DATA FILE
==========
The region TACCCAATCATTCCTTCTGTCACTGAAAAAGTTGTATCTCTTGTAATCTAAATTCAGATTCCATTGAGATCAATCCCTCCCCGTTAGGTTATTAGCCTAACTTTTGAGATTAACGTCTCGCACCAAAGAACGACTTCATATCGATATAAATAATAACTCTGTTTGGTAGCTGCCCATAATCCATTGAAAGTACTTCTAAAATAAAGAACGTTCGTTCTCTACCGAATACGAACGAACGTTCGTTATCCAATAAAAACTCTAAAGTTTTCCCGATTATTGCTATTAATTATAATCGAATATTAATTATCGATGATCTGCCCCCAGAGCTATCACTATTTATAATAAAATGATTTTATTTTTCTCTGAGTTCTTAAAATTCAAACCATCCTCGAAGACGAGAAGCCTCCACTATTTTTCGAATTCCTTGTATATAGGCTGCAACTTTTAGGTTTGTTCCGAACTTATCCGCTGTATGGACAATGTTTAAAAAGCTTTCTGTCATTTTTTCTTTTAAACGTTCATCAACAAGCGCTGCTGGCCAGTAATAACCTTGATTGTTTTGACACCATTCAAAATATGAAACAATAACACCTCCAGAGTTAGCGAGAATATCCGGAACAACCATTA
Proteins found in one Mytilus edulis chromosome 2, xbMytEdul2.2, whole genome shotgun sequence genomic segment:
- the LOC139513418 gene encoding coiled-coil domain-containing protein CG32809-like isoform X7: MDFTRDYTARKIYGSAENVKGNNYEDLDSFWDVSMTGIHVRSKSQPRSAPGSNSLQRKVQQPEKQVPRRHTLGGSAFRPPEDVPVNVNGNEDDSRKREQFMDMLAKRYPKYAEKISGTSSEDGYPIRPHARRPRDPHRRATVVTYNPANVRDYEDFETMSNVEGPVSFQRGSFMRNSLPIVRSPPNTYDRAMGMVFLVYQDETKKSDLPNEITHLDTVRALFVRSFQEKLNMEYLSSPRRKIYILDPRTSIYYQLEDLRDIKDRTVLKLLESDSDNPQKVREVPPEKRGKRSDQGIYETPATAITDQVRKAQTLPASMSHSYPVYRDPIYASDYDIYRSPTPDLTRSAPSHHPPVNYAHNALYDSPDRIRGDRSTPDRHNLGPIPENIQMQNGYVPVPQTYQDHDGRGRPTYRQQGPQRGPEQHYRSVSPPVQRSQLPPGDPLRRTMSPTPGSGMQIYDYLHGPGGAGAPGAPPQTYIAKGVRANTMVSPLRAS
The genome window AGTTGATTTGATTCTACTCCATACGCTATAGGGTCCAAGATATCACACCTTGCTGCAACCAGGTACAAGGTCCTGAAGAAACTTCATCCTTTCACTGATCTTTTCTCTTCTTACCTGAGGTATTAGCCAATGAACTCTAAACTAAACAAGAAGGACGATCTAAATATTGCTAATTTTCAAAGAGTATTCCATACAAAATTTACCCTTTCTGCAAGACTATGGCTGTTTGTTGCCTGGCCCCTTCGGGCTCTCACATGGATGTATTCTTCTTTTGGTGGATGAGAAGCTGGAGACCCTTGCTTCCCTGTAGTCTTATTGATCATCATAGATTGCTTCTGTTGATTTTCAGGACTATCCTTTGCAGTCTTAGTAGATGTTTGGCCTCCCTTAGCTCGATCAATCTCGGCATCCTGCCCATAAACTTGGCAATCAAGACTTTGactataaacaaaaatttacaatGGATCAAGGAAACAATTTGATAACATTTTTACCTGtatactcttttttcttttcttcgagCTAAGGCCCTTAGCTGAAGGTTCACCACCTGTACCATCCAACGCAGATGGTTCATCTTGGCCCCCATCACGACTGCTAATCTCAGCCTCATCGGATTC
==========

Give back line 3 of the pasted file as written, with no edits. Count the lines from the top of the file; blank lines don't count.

- the LOC139513418 gene encoding coiled-coil domain-containing protein CG32809-like isoform X7: MDFTRDYTARKIYGSAENVKGNNYEDLDSFWDVSMTGIHVRSKSQPRSAPGSNSLQRKVQQPEKQVPRRHTLGGSAFRPPEDVPVNVNGNEDDSRKREQFMDMLAKRYPKYAEKISGTSSEDGYPIRPHARRPRDPHRRATVVTYNPANVRDYEDFETMSNVEGPVSFQRGSFMRNSLPIVRSPPNTYDRAMGMVFLVYQDETKKSDLPNEITHLDTVRALFVRSFQEKLNMEYLSSPRRKIYILDPRTSIYYQLEDLRDIKDRTVLKLLESDSDNPQKVREVPPEKRGKRSDQGIYETPATAITDQVRKAQTLPASMSHSYPVYRDPIYASDYDIYRSPTPDLTRSAPSHHPPVNYAHNALYDSPDRIRGDRSTPDRHNLGPIPENIQMQNGYVPVPQTYQDHDGRGRPTYRQQGPQRGPEQHYRSVSPPVQRSQLPPGDPLRRTMSPTPGSGMQIYDYLHGPGGAGAPGAPPQTYIAKGVRANTMVSPLRAS